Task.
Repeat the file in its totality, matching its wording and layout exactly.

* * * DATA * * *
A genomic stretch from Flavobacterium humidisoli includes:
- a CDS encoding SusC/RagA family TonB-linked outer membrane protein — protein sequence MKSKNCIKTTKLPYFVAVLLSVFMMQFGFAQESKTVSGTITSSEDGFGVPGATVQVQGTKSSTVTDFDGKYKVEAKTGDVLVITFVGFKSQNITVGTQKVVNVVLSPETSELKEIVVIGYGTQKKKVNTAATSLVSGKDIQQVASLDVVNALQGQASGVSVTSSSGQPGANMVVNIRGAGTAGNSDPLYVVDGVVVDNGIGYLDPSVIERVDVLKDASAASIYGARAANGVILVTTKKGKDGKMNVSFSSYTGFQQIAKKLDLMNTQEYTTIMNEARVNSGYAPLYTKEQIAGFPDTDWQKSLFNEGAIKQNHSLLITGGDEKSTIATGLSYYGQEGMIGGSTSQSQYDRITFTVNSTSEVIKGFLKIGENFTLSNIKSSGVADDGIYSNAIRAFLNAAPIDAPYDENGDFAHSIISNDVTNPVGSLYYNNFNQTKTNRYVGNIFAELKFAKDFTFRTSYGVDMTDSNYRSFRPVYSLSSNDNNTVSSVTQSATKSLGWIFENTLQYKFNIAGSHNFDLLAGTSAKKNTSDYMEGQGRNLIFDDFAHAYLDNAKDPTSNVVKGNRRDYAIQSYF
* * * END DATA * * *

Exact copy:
A genomic stretch from Flavobacterium humidisoli includes:
- a CDS encoding SusC/RagA family TonB-linked outer membrane protein — protein sequence MKSKNCIKTTKLPYFVAVLLSVFMMQFGFAQESKTVSGTITSSEDGFGVPGATVQVQGTKSSTVTDFDGKYKVEAKTGDVLVITFVGFKSQNITVGTQKVVNVVLSPETSELKEIVVIGYGTQKKKVNTAATSLVSGKDIQQVASLDVVNALQGQASGVSVTSSSGQPGANMVVNIRGAGTAGNSDPLYVVDGVVVDNGIGYLDPSVIERVDVLKDASAASIYGARAANGVILVTTKKGKDGKMNVSFSSYTGFQQIAKKLDLMNTQEYTTIMNEARVNSGYAPLYTKEQIAGFPDTDWQKSLFNEGAIKQNHSLLITGGDEKSTIATGLSYYGQEGMIGGSTSQSQYDRITFTVNSTSEVIKGFLKIGENFTLSNIKSSGVADDGIYSNAIRAFLNAAPIDAPYDENGDFAHSIISNDVTNPVGSLYYNNFNQTKTNRYVGNIFAELKFAKDFTFRTSYGVDMTDSNYRSFRPVYSLSSNDNNTVSSVTQSATKSLGWIFENTLQYKFNIAGSHNFDLLAGTSAKKNTSDYMEGQGRNLIFDDFAHAYLDNAKDPTSNVVKGNRRDYAIQSYF